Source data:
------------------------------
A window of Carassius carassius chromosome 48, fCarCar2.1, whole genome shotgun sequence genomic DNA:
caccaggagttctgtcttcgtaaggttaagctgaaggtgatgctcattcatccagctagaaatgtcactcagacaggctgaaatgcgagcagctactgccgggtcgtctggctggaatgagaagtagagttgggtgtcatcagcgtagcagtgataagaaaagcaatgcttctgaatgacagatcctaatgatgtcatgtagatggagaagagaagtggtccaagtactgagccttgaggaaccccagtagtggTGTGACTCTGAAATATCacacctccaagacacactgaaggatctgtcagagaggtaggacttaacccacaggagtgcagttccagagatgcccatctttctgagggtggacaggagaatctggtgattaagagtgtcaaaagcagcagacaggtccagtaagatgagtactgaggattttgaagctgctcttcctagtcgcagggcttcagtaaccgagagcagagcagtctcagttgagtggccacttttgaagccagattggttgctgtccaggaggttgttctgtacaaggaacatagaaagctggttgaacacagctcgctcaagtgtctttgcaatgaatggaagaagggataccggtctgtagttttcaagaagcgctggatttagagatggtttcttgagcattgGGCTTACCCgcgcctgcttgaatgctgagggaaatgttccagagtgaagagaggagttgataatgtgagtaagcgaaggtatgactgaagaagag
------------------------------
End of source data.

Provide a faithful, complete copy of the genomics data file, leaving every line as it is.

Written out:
A window of Carassius carassius chromosome 48, fCarCar2.1, whole genome shotgun sequence genomic DNA:
caccaggagttctgtcttcgtaaggttaagctgaaggtgatgctcattcatccagctagaaatgtcactcagacaggctgaaatgcgagcagctactgccgggtcgtctggctggaatgagaagtagagttgggtgtcatcagcgtagcagtgataagaaaagcaatgcttctgaatgacagatcctaatgatgtcatgtagatggagaagagaagtggtccaagtactgagccttgaggaaccccagtagtggTGTGACTCTGAAATATCacacctccaagacacactgaaggatctgtcagagaggtaggacttaacccacaggagtgcagttccagagatgcccatctttctgagggtggacaggagaatctggtgattaagagtgtcaaaagcagcagacaggtccagtaagatgagtactgaggattttgaagctgctcttcctagtcgcagggcttcagtaaccgagagcagagcagtctcagttgagtggccacttttgaagccagattggttgctgtccaggaggttgttctgtacaaggaacatagaaagctggttgaacacagctcgctcaagtgtctttgcaatgaatggaagaagggataccggtctgtagttttcaagaagcgctggatttagagatggtttcttgagcattgGGCTTACCCgcgcctgcttgaatgctgagggaaatgttccagagtgaagagaggagttgataatgtgagtaagcgaaggtatgactgaagaagag